“Overall, nationally, [substance abuse] rates have not gone up, if anything they’ve gone down slightly,” Luthar said. “The one subgroup in which this remains a significant issue and perhaps is on the rise is with young people. From what I know, substance abuse is not a national trend, but it certainly seems to be among kids in high-achieving, relatively affluent settings.”

Both Luthar and the LT administrators noted that there is not a simple cause why substance abuse is higher at LT and at other high-achieving high schools across the nation.

But Luthar believes, based on her research, that the most apparent causes of this trend is the same thing that she has attributed to these schools’ appeal: their focus on producing high-achieving students.

LT Superintendent Timothy Kilrea sent letter to LT Parents informing them of the trends revealed in the Illinois Youth Survey. Here is it in full.

“The biggest thing is probably the unrelenting, constant pressure to achieve and accomplish and distinguish oneself,” Luthar said. “As a result, two things happen: they say, ‘we work hard and we play hard.’ And sometimes they use drugs and alcohol to self-medicate when there are feelings of stress and pressure.”

While the survey results showed that depression rates among LT students are in line with those in our surrounding area—with 35 percent of juniors reporting that they experienced sadness or hopelessness everyday for two weeks—Eggerding said mental health still likely plays a factor.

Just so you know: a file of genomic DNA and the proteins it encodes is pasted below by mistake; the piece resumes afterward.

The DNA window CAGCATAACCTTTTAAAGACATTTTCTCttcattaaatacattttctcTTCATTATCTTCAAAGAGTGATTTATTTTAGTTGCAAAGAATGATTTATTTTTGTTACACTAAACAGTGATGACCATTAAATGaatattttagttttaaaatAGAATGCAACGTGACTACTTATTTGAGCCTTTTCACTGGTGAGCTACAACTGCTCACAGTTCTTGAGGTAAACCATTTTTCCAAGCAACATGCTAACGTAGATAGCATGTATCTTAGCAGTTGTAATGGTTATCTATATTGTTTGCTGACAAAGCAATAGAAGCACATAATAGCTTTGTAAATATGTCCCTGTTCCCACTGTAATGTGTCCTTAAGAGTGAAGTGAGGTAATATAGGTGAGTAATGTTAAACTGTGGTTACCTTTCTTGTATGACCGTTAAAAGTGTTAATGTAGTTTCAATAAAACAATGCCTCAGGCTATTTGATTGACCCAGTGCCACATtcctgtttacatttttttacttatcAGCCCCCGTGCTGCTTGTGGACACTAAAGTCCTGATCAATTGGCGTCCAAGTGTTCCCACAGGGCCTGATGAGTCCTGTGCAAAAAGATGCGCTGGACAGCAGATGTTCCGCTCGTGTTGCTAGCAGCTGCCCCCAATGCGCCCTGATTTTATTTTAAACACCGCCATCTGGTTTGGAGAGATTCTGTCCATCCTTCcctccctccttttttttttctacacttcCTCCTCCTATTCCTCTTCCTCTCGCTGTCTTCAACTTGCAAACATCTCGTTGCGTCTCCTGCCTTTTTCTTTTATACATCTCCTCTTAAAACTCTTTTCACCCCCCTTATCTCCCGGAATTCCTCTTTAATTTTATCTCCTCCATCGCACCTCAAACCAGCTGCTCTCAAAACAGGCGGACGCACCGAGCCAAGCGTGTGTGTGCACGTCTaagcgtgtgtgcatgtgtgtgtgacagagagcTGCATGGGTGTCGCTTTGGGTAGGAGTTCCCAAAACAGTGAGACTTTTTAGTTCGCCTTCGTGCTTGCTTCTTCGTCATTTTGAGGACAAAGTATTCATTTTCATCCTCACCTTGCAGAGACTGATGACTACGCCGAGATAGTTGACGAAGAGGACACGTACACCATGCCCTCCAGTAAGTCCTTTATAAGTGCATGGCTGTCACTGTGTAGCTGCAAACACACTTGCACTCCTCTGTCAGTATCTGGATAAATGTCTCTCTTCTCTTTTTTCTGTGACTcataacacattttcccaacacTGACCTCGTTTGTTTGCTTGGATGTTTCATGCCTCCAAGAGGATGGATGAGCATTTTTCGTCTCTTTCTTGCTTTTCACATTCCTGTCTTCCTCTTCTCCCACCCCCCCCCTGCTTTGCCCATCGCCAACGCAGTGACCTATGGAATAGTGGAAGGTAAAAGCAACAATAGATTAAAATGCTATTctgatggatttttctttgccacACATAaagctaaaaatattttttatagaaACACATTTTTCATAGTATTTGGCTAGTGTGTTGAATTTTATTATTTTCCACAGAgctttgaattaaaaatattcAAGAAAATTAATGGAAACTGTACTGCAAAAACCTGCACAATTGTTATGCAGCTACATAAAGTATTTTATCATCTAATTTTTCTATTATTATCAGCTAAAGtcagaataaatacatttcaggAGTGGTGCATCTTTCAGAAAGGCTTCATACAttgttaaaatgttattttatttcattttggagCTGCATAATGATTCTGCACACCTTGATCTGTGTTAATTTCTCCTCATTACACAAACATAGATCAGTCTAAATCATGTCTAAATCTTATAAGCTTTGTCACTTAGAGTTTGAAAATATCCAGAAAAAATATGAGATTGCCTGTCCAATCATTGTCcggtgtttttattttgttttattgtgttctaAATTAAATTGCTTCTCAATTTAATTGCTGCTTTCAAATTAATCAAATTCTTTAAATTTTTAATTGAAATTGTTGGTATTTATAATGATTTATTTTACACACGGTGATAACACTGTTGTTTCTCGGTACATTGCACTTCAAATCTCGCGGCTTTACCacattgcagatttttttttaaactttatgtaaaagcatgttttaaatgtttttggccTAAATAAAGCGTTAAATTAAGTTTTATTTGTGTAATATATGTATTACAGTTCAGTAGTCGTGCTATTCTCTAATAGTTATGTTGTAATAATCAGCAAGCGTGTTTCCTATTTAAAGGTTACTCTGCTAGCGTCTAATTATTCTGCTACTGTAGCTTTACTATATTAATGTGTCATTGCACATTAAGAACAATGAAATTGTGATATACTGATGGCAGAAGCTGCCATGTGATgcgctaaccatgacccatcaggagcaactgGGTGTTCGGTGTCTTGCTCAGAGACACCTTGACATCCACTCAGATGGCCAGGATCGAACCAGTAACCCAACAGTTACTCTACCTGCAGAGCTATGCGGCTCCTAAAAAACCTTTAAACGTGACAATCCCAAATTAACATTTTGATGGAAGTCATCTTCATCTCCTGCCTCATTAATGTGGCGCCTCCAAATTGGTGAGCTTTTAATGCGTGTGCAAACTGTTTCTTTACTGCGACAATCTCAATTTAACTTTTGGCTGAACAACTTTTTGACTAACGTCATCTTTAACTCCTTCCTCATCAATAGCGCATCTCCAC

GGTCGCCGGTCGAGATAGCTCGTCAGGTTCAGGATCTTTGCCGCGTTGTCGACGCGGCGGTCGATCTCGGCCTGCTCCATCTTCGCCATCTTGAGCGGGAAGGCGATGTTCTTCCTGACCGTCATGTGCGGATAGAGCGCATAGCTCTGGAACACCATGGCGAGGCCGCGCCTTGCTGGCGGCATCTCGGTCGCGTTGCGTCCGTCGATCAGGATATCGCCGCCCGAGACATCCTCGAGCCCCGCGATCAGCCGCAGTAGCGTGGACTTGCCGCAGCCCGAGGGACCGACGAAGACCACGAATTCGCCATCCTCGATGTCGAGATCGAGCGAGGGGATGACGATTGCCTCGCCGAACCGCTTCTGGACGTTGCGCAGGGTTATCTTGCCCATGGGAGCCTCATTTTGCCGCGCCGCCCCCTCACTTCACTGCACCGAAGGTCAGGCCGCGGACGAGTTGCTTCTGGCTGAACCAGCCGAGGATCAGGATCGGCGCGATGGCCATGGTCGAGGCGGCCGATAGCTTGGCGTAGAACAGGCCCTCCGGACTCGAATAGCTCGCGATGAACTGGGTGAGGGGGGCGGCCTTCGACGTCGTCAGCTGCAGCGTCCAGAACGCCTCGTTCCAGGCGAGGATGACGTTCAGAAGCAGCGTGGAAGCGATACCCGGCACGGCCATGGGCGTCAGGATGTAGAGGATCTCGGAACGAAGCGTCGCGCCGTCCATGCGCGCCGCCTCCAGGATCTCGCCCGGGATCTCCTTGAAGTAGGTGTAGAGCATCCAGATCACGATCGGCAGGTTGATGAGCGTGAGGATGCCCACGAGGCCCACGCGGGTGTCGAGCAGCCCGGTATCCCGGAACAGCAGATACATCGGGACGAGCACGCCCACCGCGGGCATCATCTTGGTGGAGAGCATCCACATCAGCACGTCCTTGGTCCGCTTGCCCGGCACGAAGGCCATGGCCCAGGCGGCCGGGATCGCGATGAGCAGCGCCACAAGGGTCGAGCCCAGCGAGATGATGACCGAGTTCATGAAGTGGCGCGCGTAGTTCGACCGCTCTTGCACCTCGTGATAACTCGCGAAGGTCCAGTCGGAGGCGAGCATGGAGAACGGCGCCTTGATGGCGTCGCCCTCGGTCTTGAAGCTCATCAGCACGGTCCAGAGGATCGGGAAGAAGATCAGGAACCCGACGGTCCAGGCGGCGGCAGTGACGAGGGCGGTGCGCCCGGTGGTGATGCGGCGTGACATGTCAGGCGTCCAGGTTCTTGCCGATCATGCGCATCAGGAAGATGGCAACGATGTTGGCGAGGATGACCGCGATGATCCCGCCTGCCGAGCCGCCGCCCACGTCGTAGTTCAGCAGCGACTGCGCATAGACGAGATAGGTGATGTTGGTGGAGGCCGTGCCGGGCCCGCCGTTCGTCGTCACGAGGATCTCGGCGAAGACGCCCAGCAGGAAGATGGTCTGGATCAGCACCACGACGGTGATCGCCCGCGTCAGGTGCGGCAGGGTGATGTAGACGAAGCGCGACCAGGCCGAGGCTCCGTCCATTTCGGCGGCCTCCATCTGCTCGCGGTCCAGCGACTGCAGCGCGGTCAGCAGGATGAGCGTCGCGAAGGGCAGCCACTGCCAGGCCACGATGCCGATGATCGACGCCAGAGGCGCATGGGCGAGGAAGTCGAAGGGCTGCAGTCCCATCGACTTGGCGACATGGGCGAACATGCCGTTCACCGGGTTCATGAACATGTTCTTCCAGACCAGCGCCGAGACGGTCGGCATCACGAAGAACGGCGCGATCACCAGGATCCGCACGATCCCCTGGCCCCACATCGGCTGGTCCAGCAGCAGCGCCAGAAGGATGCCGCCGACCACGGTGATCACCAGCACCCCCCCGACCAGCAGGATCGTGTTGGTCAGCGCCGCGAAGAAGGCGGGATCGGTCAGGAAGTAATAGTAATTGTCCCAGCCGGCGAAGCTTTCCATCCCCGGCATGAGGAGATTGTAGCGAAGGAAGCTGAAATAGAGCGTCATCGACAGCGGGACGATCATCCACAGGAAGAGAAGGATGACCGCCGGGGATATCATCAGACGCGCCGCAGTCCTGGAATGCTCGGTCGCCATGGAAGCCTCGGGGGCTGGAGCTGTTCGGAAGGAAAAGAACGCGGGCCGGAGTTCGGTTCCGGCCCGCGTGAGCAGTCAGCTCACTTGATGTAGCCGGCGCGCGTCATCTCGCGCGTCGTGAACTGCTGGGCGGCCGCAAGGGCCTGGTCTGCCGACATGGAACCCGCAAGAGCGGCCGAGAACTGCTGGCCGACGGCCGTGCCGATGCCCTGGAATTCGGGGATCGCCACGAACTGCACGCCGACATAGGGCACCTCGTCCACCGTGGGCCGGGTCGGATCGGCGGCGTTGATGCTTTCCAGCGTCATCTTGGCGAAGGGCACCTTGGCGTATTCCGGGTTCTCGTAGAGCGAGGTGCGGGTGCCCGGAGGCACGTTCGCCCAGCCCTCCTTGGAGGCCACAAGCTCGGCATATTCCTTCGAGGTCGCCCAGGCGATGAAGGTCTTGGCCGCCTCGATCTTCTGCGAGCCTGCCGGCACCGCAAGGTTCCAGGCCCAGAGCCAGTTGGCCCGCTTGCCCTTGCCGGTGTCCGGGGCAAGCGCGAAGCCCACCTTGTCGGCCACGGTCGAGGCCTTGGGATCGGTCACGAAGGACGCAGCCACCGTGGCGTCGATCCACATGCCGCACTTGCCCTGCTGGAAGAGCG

“Even though ours isn’t higher, I think a lot of kids are using substances to self-medicate or destress or just trying to figure out a way to feel better for whatever reason,” Eggerding said.

With the pressure put on students from parents, teachers and even students themselves, Eggerding added that “it all leads to people sometimes coping or choosing or trying something that may not be the best choice.”

Costopoulos, however, cautions against putting all the blame on school stress.

“Kids might use [school pressure] as an excuse, but there are so many better ways to deal with stress,” Costopoulos said. “You work so hard on your grades, you get your paper done, you take your AP test. That doesn’t mean you should go out and get drunk.”

But another aspect that Luthar touched on was the parental mentalities in high-achieving communities like LT.

In a piece in The Washington Post, Luthar wrote that students in high-achieving high schools often “say their parents would treat” substance abuse “infractions more leniently than other errant behaviours, such as delinquency, academic indolence or insolence to adults.”

According to the survey results, 33 percent of LT seniors said that their parents would find drinking an alcoholic beverage once or twice a month “very wrong,” in comparison to 48 percent of seniors in suburban Cook County reporting the same thing.

“There is this pervasive feeling in our community that it’s a rite of passage and that everyone does it,” Costopoulos said. “But none of that is okay. It is illegal to drink under 21; it is harmful to drink under 21.”

Furthermore, Costopoulos said that many students in affluent communities often see alcohol use as an aspect of their parents’ lifestyles.